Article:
The race to create mainstream AR glasses is heating up

As interest in the metaverse ramps up, the world’s biggest tech firms are continuing to pursue both virtual reality (VR) and augmented reality (AR). Even if a fully interoperable, interconnected metaverse doesn’t come to fruition in the near-term, many believe that AR tech could have a similar impact on consumers’ day-to-day lives as the smartphone.

Google was one of the pioneers on this front nearly a decade ago with its Google Glass prototype, and now it’s planning on testing out brand-new AR glasses in public settings later this year. The company is up against fierce competition in the space from Meta, Apple, and Microsoft.

Microsoft is the only tech giant, however, with an actual AR product in the marketplace right now, as its HoloLens headset has been adopted in numerous enterprise environments and the firm even landed a 10-year contract with the US military. Meanwhile, both Apple and Meta are working furiously to bring their own AR or mixed reality headsets to the market in the coming year. Meta’s Reality Labs division, which oversees Oculus and the company’s VR efforts, has lost $10 billion to date, and Meta recently took the step of increasing price on the Quest 2 headset.

Unlike VR, which forces consumers to block out the environment around them, AR could ultimately see wider use cases with mainstream applications. What Meta and other companies are realizing is that VR headsets can incorporate passthrough technology on their lenses to effectively serve as AR headsets as well – and consumers who desire both experiences would likely gravitate towards those. As CNBC points out, passthrough is becoming a viable interim solution until more streamlined AR devices can be engineered. This is also most likely the approach that Apple will be taking with its upcoming headset, according to The Information.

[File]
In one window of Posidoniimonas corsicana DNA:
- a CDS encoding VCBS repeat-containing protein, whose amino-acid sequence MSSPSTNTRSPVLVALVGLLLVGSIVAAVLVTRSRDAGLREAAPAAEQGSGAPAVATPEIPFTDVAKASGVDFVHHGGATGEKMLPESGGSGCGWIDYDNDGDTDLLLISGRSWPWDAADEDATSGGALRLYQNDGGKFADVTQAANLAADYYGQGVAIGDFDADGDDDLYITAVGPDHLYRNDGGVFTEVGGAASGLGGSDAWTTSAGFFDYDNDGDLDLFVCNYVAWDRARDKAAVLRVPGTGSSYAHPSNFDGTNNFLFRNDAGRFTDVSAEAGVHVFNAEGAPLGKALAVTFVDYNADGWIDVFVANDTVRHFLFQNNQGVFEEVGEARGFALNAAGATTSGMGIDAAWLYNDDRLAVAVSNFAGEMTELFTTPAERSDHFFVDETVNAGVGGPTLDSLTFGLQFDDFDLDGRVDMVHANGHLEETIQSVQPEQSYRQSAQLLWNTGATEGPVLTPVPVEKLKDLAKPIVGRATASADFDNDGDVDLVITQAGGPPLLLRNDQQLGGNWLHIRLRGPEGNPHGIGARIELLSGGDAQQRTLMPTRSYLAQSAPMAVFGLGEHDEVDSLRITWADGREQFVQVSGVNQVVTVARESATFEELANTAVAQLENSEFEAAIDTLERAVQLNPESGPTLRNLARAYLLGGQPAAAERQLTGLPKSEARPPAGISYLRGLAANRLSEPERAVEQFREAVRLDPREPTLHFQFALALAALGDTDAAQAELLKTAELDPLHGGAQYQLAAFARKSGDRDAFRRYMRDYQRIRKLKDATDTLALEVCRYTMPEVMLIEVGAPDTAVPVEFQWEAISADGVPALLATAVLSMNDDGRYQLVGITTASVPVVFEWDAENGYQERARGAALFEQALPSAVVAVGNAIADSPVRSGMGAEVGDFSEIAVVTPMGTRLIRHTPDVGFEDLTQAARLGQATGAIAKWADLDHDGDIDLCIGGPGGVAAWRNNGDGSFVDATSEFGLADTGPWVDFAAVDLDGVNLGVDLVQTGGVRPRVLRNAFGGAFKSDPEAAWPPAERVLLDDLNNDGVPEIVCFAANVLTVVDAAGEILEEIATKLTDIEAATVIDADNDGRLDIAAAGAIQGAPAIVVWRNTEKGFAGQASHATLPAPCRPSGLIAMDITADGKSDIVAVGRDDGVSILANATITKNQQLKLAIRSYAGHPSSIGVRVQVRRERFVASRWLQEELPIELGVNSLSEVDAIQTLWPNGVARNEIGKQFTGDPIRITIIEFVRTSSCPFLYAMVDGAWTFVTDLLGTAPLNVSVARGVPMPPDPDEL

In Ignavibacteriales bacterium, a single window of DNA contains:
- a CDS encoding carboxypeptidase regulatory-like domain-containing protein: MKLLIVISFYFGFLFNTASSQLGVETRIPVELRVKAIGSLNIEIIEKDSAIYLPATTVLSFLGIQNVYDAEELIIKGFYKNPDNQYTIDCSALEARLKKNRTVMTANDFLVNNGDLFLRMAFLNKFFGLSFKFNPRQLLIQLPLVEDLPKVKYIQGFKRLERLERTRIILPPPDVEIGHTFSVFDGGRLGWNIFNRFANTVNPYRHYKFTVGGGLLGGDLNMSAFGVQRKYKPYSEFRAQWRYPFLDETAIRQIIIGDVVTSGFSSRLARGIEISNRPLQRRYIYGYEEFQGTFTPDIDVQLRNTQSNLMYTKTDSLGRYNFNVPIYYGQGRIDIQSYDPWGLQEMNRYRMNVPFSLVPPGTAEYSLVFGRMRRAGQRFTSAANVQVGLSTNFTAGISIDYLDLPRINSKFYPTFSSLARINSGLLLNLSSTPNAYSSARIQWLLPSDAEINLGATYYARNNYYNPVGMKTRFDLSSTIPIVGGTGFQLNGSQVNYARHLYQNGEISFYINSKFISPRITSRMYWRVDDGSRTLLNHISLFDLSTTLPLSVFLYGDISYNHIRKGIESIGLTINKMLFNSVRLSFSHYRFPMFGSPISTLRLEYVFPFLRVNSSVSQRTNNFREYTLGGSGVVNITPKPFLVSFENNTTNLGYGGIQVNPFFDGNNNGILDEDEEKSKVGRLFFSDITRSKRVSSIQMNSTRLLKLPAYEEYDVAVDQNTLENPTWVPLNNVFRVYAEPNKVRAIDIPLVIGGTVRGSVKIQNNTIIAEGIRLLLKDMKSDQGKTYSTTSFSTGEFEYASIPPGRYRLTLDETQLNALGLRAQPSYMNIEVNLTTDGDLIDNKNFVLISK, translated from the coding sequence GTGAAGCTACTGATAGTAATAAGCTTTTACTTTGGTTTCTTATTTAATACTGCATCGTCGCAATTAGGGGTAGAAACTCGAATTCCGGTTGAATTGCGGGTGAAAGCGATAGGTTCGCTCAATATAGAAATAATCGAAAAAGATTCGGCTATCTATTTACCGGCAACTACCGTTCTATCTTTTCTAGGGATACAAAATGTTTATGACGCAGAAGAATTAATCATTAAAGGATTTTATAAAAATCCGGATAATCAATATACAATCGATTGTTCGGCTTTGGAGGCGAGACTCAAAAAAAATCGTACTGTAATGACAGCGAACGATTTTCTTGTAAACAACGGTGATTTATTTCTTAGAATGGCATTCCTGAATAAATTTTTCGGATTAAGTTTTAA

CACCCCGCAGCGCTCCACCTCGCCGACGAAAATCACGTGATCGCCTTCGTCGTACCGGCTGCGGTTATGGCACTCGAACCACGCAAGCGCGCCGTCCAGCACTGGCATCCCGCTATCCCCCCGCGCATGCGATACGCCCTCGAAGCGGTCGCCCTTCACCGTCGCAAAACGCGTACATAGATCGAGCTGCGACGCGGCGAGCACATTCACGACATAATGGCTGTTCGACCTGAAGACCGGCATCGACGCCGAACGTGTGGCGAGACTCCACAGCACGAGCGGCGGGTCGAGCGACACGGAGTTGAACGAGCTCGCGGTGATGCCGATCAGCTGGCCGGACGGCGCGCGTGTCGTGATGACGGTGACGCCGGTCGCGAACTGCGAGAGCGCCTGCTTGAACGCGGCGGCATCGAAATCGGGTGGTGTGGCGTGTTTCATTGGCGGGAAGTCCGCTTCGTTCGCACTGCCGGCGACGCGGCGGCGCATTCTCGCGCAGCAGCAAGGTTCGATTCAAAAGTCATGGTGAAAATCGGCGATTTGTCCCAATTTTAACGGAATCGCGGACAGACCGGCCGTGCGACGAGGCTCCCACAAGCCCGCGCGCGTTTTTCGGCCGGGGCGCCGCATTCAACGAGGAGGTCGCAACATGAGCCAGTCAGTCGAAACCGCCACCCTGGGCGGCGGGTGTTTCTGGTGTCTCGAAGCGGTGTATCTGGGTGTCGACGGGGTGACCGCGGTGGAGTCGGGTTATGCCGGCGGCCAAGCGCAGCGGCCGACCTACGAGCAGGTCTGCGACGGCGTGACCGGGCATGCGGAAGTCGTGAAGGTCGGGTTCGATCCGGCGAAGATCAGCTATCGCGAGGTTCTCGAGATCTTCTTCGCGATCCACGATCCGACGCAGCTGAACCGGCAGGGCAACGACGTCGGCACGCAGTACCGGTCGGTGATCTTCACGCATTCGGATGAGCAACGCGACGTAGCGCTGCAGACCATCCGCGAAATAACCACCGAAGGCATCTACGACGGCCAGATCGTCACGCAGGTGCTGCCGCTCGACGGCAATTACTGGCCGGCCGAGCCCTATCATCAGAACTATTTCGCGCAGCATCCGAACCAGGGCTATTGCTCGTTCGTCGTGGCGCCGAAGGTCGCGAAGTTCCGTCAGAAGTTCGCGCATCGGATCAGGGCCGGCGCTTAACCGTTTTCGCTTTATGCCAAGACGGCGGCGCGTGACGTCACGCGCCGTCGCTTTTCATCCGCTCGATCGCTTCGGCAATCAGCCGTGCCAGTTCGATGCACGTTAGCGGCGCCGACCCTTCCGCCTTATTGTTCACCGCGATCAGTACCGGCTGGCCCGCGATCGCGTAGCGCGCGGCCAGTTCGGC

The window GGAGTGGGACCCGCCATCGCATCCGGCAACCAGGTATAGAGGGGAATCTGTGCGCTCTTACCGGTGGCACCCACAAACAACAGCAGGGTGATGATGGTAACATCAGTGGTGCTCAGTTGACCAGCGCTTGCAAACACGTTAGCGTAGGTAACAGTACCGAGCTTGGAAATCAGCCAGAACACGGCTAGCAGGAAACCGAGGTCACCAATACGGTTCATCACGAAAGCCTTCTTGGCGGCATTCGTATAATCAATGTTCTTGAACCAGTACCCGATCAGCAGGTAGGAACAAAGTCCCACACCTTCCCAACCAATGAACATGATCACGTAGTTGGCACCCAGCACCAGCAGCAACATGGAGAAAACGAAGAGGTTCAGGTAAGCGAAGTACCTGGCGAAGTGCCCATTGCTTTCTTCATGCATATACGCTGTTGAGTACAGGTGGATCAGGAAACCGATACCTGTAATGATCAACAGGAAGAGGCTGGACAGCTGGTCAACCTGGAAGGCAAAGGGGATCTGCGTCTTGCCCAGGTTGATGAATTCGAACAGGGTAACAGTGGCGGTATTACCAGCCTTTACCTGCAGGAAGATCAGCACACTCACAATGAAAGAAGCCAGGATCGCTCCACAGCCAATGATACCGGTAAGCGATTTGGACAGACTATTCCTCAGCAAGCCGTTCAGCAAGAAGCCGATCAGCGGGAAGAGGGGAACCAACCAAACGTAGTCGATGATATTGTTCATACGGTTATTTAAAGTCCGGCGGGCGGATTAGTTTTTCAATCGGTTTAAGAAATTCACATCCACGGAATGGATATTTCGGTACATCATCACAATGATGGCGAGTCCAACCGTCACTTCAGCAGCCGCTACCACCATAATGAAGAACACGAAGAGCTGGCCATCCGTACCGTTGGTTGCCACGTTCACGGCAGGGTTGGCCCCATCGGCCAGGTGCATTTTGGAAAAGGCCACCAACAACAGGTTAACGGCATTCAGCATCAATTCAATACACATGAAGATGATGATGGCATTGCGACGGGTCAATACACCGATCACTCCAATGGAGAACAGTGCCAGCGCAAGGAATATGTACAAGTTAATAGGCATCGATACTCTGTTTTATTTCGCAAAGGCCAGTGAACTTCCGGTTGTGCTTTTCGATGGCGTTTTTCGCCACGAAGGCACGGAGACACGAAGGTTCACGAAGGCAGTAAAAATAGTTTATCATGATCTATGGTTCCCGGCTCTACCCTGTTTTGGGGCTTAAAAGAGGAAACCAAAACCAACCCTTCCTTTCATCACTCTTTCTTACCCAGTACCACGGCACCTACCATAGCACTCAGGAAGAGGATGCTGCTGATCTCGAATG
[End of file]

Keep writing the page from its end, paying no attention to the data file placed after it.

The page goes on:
It’s going to take years (and numerous iterations of headsets/glasses) until AR or mixed reality glasses can be made to look and feel as comfortable as traditional eyewear. That’s the Holy Grail, according to Google boss Sundar Pichai, who commented at Google’s recent developer conference, “The magic will really come alive when you can use them in the real world without the technology getting in the way.”

Even at this stage in the nascent market, however, early tech adopters are expressing considerable interest in AR, according to Interpret’s New Media Measure®. Among consumers who want to be among the first to try new technologies, AR ranks above VR and the metaverse, ranking second behind robotic assistants, when it comes to a desire to learn more about the tech. Once Apple and Google can demonstrate the benefits of AR to everyday consumers, interest levels will surge even higher.